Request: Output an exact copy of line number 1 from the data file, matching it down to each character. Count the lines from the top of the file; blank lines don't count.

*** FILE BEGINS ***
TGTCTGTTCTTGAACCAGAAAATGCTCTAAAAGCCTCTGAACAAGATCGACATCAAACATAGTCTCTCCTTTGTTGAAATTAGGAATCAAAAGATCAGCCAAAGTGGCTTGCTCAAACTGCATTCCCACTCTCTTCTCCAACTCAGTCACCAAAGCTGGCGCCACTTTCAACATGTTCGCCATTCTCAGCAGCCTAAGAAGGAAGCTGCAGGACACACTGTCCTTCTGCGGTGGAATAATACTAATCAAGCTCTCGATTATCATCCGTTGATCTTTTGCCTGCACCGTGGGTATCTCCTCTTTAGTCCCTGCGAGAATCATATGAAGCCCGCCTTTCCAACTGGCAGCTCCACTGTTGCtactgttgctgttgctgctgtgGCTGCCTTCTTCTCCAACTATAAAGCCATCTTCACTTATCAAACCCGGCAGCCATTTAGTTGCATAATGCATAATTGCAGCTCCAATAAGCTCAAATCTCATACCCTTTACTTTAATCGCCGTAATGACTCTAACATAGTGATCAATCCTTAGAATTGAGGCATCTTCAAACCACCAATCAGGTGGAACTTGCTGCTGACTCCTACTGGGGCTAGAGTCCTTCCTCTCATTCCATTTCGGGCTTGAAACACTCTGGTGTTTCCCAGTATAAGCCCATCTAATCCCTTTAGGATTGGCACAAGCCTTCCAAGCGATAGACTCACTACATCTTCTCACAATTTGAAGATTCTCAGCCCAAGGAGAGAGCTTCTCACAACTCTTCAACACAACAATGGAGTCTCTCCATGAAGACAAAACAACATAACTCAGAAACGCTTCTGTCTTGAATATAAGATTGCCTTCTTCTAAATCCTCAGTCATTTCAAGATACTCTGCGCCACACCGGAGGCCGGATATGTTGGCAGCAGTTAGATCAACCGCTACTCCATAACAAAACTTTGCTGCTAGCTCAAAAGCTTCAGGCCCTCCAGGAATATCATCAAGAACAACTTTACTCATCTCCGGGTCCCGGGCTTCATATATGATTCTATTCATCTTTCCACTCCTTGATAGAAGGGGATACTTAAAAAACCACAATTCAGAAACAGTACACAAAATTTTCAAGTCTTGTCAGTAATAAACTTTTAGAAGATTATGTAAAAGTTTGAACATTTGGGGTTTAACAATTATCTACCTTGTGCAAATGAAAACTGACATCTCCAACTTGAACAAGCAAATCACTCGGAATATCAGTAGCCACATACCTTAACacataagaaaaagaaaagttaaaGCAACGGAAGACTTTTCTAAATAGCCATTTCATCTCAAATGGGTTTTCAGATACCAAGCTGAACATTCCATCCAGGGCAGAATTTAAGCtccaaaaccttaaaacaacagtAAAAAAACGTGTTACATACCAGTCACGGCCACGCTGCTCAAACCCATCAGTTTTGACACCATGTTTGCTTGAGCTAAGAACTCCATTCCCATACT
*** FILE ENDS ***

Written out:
TGTCTGTTCTTGAACCAGAAAATGCTCTAAAAGCCTCTGAACAAGATCGACATCAAACATAGTCTCTCCTTTGTTGAAATTAGGAATCAAAAGATCAGCCAAAGTGGCTTGCTCAAACTGCATTCCCACTCTCTTCTCCAACTCAGTCACCAAAGCTGGCGCCACTTTCAACATGTTCGCCATTCTCAGCAGCCTAAGAAGGAAGCTGCAGGACACACTGTCCTTCTGCGGTGGAATAATACTAATCAAGCTCTCGATTATCATCCGTTGATCTTTTGCCTGCACCGTGGGTATCTCCTCTTTAGTCCCTGCGAGAATCATATGAAGCCCGCCTTTCCAACTGGCAGCTCCACTGTTGCtactgttgctgttgctgctgtgGCTGCCTTCTTCTCCAACTATAAAGCCATCTTCACTTATCAAACCCGGCAGCCATTTAGTTGCATAATGCATAATTGCAGCTCCAATAAGCTCAAATCTCATACCCTTTACTTTAATCGCCGTAATGACTCTAACATAGTGATCAATCCTTAGAATTGAGGCATCTTCAAACCACCAATCAGGTGGAACTTGCTGCTGACTCCTACTGGGGCTAGAGTCCTTCCTCTCATTCCATTTCGGGCTTGAAACACTCTGGTGTTTCCCAGTATAAGCCCATCTAATCCCTTTAGGATTGGCACAAGCCTTCCAAGCGATAGACTCACTACATCTTCTCACAATTTGAAGATTCTCAGCCCAAGGAGAGAGCTTCTCACAACTCTTCAACACAACAATGGAGTCTCTCCATGAAGACAAAACAACATAACTCAGAAACGCTTCTGTCTTGAATATAAGATTGCCTTCTTCTAAATCCTCAGTCATTTCAAGATACTCTGCGCCACACCGGAGGCCGGATATGTTGGCAGCAGTTAGATCAACCGCTACTCCATAACAAAACTTTGCTGCTAGCTCAAAAGCTTCAGGCCCTCCAGGAATATCATCAAGAACAACTTTACTCATCTCCGGGTCCCGGGCTTCATATATGATTCTATTCATCTTTCCACTCCTTGATAGAAGGGGATACTTAAAAAACCACAATTCAGAAACAGTACACAAAATTTTCAAGTCTTGTCAGTAATAAACTTTTAGAAGATTATGTAAAAGTTTGAACATTTGGGGTTTAACAATTATCTACCTTGTGCAAATGAAAACTGACATCTCCAACTTGAACAAGCAAATCACTCGGAATATCAGTAGCCACATACCTTAACacataagaaaaagaaaagttaaaGCAACGGAAGACTTTTCTAAATAGCCATTTCATCTCAAATGGGTTTTCAGATACCAAGCTGAACATTCCATCCAGGGCAGAATTTAAGCtccaaaaccttaaaacaacagtAAAAAAACGTGTTACATACCAGTCACGGCCACGCTGCTCAAACCCATCAGTTTTGACACCATGTTTGCTTGAGCTAAGAACTCCATTCCCATACT